Friday, 14 January 2011
A script from the minds behind "Superbad" and "Pineapple Express"? A troubled production which saw comedy martial-arts mastermind Stephen Chow briefly in the director's chair? Source material best known for a brief, campy TV show featuring Bruce Lee? A replacement director best known for home-made mind-benders like "Eternal Sunshine"? However this turned out, it was never going to be an ordinary superhero movie, was it?
As it turns out, it's quite a film.
Quite a film in that it is quite funny, quite entertaining, quite exciting, and quite silly, but never really anything more than quite.
Seth Rogen has shed poundage in order to play Brit Reid, a typically Rogenesque layabout who, after the death of his newspaper-editor father, decides to do something worthwhile with his life. Rogen doesn't stretch himself here and has adapted the character of the Green Hornet to fit his persona. If memory serves, the Hornet was originally the brains of the outfit and Kato was the muscle. Here, the Hornet is a bumbling doofus and Kato is his ass-kicking carer. This will undoubtedly cause aficionados to take umbrage and alienate those who can't stand Rogen's usual schtick, but I found it an amusing and diverting partnership.
Both the Hornet's and the movie's secret-weapon is Jay Chou as Kato. Softly spoken in endearingly broken English and continually exasperated by Rogen's mugging, Chou is the perfect foil. And that's before he starts running around bashing people up like some kind of high-kicking Tasmanian Devil. He may not be Bruce Lee, but he has a damn good crack at it.
Cameron Diaz shows up, for some reason, in a role that only serves to cause friction between the leads as they both attempt to woo her in a severely under-developed subplot. Cristoph Waltz is great value, if also underused, as a perpetually insecure villain, Tom Wilkinson phones in a brief stint as Rogen's dad, recent amputee Jimmy Franco has a fun little cameo early on, and former John Connor Edward Furlong has a depressingly convincing two-scener as a meth-head.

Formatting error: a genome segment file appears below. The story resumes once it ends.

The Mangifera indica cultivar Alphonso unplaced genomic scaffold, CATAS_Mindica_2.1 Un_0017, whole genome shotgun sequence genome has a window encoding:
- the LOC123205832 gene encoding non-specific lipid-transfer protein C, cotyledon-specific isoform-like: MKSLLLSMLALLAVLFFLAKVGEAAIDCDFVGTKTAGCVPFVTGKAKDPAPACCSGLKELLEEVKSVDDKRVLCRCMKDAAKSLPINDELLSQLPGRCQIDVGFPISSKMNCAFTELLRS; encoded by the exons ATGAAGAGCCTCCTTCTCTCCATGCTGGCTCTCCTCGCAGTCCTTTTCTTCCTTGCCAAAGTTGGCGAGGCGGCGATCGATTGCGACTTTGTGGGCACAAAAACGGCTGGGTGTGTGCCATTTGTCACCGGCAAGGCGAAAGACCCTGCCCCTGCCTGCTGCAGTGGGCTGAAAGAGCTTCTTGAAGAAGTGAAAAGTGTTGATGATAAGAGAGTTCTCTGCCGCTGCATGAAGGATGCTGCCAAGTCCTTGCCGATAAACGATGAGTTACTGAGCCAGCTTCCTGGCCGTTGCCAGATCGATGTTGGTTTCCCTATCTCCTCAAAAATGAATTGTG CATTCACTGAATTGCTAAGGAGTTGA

The biggest surprise and, potentially, disappointment is Michel Gondry's direction. It is a far cry from his usual visual insanity, but he does bust out a few novel visual tics. The disappointment comes when, time after time, just when you think he's about to let fly with some truly bat-shit stylings, he seems to pull back. So we get a couple of 3D "Hardest Button to Button"-style shots in one fight, but then that's it. Our heroes escape a villainous trap and the stage is set for some chaotic construction-site carnage, but they just run over a hill and get away. Truth be told, the action and spectacle, like the film itself, never quite take off.
There is an inherent directionless quality to the narrative, born from a detachment between Waltz's crime-boss and the heroes. They don't seem to even know of each other's existence until fairly late on in the film, robbing a lot of urgency from proceedings. Plus, the aforementioned subplot involving Diaz's character never fully merges with the main event, leaving it and her feeling tacked on and distracting. Kudos for not having the lone female presence in the film be a sappy love-interest who gets captured at the end of the second act, though.
The "Hornet" property comes fitted out with one of the finest theme tunes of all time, which Tarantino magpied into "Kill Bill vol.1". The frantic, crazed, tongue-in-cheek bumbling of the theme would've fit perfectly with the tone of this piece, so it is a frustrating mystery as to why it is only used once in the whole film, making room for James Newton Howard's largely unremarkable score.
All this being said, I was always going to enjoy a superhero film where the crime-fighting duo burst into a rousing rendition of "Gangsta's Paradise" on their first night on the streets. It's this level of amiable but not hysterical silliness that sustains "The Green Hornet" through a few slumps on the way to a satisfyingly chaotic and destructive finale. It's quite good.